The basis of the film revolves around two groups of astronauts who are waiting to be the first to land on Mars. Based in the year 2020 and using the space station as a launching platform. The first group arrives on mars – only to be killed! The second group then become the rescue team – and most of them die! I decided not to go to the cinema to see this film, as most of the reviews rated it very badly. I received the DVD from www.dvdboxoffice.com last week and have watched it a couple of times. With the actors involved you would expect the level acting in the film to be of high quality. Unfortunately, the acting is very wooden, even from seasoned actors like Gary Sinise and Tim Robbins. The only saving grace for the film is the number and quality of the special effects. There is a scene on the space ship when the whole room rotates 360 degrees, and another point when you get to see DNA in full Technicolor, using M&M’s. The story is very slow and in many places predictable. With the action scenes few and far between, there doesn’t seem to be any rush to save people, or come to the climax of the film. Who’s In It? Gary Sinise, Tim Robbins, Don Cheadle, Connie Nelson, Jerry O’Connell and Kim Delaney. How long is it? 113 Minutes Other Info! Region 1 DVD Bonus Material: · Audio Commentary · Animatics to Scene comparison · Documentary ‘Visions of Mars’ · Visual Effects Analysis · Production Art Gallery · DVD Rom · Theatrical Trailer · French and Spanish Language tracks · Spanish Subtitles · 5.1 EX Surround · Wide screen (2.35:1) In conclusion, for those of you who bought Lawnmower man 2 learn from your mistake, don’t buy this movie, rent it on a cold night with lots of alcohol at hand.
I saw Mission to Mars in the cinema when it was released. The reviews it received were not very good but I decided to see it anyway. The overall film I would rate as average but it could have been better if it wasnt for the stupid ending. I wont give it away but it seemed that the director suddenly lost the plot and decided to go on a different tangent! This film is about a crew that lands on Mars and finds some special life force. While they are there they loose contact with earth and some other people are sent to Mars to rescue them. Pretty simple plot and nothing really to get excited about. The acting in this movie is ok as well but once again nothing special. Up until then Mission to Mars reminded me alot of Apollo 13. It was quite good but nothing special. Certainly not as good as Apollo 13. If you are after an average space film then you will find this ok. The special effects are good but at the end of the day that does not save this film. Dont expect anything special. This film is average which is a disappointment seeming that so much money was spent on it.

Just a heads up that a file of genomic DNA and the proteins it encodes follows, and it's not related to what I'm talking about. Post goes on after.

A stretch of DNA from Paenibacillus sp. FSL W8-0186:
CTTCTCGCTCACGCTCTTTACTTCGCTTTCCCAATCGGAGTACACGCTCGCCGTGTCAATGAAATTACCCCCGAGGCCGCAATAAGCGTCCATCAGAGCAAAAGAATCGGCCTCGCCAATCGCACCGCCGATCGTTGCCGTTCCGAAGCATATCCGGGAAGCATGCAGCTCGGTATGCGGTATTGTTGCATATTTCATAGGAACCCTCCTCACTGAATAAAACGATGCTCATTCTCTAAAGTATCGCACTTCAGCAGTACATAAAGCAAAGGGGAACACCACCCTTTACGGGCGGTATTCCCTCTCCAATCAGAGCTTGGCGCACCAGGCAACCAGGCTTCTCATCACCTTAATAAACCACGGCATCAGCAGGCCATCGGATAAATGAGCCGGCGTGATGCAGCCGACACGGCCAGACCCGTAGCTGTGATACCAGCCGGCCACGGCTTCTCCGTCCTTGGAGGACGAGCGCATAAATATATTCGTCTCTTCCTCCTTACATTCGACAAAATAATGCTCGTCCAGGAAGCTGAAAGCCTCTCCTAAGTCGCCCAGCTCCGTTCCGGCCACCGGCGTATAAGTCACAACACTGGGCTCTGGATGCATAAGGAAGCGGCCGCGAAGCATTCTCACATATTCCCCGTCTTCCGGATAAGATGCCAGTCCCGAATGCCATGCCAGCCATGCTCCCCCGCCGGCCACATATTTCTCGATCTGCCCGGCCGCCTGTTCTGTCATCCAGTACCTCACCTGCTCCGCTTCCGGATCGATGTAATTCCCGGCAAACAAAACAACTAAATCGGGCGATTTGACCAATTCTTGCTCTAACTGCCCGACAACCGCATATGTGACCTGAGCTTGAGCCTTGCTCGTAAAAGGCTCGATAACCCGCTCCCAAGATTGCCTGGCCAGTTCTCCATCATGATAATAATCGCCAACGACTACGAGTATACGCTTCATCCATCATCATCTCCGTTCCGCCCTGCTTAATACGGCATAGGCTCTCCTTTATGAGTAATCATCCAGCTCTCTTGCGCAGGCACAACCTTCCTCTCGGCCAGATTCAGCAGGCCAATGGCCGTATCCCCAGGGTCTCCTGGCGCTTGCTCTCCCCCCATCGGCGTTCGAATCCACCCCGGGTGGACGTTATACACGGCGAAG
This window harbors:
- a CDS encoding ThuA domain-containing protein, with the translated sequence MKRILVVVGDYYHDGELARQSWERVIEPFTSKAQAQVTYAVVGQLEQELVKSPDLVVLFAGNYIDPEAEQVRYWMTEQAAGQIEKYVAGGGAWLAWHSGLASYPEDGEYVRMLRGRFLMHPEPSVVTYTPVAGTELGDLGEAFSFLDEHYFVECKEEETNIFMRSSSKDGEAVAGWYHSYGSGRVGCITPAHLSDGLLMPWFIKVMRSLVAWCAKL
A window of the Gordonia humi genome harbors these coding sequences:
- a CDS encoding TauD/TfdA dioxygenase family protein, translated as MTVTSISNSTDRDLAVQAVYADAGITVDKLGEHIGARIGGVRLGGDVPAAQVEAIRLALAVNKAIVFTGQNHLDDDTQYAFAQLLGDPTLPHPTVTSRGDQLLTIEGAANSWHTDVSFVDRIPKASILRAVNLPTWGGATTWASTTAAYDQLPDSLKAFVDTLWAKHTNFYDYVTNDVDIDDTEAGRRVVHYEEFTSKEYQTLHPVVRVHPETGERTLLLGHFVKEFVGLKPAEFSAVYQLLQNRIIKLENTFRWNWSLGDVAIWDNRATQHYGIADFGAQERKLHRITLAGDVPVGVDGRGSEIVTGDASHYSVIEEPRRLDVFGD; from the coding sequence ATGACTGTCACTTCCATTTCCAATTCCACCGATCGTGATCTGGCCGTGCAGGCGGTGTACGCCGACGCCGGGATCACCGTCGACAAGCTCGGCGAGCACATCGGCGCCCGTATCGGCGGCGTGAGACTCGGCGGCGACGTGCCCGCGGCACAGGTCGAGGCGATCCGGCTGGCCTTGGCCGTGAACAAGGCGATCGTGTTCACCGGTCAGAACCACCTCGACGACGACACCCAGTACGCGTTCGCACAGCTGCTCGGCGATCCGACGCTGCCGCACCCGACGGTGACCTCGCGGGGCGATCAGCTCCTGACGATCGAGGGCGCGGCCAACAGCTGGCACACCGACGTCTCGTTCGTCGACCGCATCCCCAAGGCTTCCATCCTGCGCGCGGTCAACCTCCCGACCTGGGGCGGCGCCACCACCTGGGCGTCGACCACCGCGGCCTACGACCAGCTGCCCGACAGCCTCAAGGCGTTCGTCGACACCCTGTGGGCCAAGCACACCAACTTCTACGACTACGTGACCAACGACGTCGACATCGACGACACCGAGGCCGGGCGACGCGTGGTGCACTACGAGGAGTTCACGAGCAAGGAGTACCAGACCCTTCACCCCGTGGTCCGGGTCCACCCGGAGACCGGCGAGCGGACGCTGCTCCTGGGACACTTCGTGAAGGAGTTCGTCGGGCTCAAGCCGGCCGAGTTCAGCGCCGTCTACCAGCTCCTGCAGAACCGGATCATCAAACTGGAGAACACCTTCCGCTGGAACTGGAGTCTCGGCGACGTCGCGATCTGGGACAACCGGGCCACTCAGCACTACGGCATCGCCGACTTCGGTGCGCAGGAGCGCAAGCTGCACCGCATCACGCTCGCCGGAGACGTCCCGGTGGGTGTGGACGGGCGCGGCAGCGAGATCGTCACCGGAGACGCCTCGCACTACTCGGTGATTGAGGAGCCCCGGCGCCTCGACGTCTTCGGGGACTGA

I cannot stress this point enough. Do not, if you have any kind of respect for yourself, go to see this film. Acting - terrible, wooden even (Tim Robbins? Why? You did The Shawshank Redemption and The Hudsucker Proxy. I had respect for you. Why?). Script - laughable, risible. A roomful of monkeys typing away may not eventually write a masterpiece, but it sure as hell would be better than this. Storyline - I guess it wanted to be a 2001 for the next generation. Failed. Miserably. I tried to like this movie, I really did. I like Tim Robbins, like a bit of Sci-Fi on me cinema screen. I even like to be made to think deep universe-contemplating thoughts on occasion. But I hated this movie. Don't go see it. Trim your nose hairs instead.
If Brian De Palma directed Mission to Mars for 10-year-olds who have never seen a science fiction film, he can be credited for crafting a marginally successful adventure. Isolated moments in this film serve the highest purpose of its genre, inspiring a sense of wonder and awe in the context of a fascinating future (specifically, the year 2020). But because most of us have seen a lot of science fiction films, it's impossible to ignore this one's derivative plot, cardboard characters and drearily dumb dialogue. Despite an awesome and painstakingly authentic display of cool technology and dazzling special effects, Mission to Mars is light years away from 2001: A Space Odyssey on the scale of human intelligence.After dispensing with a few space-jockey clichés, the movie focuses on a Mars-bound rescue mission commanded by Jim McConnell (Gary Sinise), whose team (Tim Robbins, Connie Nielsen, Jerry O'Connell) has been sent to retrieve the sole survivor (Don Cheadle) of a tragic Mars landing. During the sequence en route to Mars, De Palma is in his element with two suspenseful scenes (including a dramatic--albeit somewhat silly--space walk) that are technically impressive. But when this Mission gets to Mars, the movie grows increasingly unconvincing, finally arriving at an alien encounter that more closely resembles an astronomical CGI video game. But this is a $75 million Hollywood movie, and no amount of technical wizardry can lift the burden of a juvenile screenplay. Kudos to Sinise, his co-stars, and the special effects wizards for making the most of hoary material; shame on just about everyone else involved. --Jeff Shannon, Amazon.com